Walter Payton: Why Sweetness' Name Should Be Defended by Mike Ditka

Kyle SkovCorrespondent IIOctober 1, 2011

Walter Payton #34 of the Chicago Bears carries the ball
Jonathan Daniel/Getty Images

Walter Payton is one of the best running backs ever to grace a football field. "Sweetness" passed 12 years ago and his name is now being rubbed in the dirt.

This is something his former coach is not willing to let happen.

Mike Ditka coached Payton from 1982 to 1987. This is plenty of time to get to know the person who is behind the talent.

As fans, we look up to athletes because many times we idolize them. But why do we also enjoy watching them get broken down?

We like to hear about all the hidden skeletons in the athlete’s closet. We want to hear about how imperfect they are so we can see them as humans.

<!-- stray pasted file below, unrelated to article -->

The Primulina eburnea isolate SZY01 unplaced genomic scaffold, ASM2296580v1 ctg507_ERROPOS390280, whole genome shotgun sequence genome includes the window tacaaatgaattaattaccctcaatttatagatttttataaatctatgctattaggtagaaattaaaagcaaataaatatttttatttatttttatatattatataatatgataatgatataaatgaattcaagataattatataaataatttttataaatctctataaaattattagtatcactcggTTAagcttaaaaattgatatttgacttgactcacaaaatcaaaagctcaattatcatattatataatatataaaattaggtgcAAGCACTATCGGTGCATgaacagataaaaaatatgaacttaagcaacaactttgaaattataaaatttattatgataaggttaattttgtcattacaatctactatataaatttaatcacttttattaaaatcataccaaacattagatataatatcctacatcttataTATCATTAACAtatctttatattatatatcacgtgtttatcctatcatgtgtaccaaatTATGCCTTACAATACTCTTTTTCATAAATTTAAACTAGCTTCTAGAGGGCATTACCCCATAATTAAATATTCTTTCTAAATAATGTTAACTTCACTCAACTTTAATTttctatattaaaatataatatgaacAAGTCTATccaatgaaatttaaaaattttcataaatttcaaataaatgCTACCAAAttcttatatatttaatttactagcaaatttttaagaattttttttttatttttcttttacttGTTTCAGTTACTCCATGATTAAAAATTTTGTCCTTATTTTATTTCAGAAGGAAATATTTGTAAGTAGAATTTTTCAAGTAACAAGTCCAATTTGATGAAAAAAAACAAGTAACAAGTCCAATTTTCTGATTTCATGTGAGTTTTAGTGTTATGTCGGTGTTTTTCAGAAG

It makes no sense though. Just like any human being, they have a right to privacy.

The claims and stories about Walter Payton sully a very talented running back's name. The book entitled Sweetness: The Enigmatic Life of Walter Payton, alleges Sweetness, “that Payton abused pain-killers and nitrous oxide, considered suicide and kept a mistress for years.”

There is a right for the author to investigate and write the book. But coach Ditka and Payton's teammates should continue to defend their friend, their teammate and their family.

Payton is a legend and his statistics will never lie.

Payton racked up 16,726 rushing yards on 3,838 attempts. "Sweetness" also scored 110 touchdowns.

His numbers tell the real story. They tell of a man who played his heart out on the field.

He was one of the most exciting players ever. I never got to watch Payton play live, but I have seen classic games and appreciate the man on the field.

Ditka keep fighting the good fight.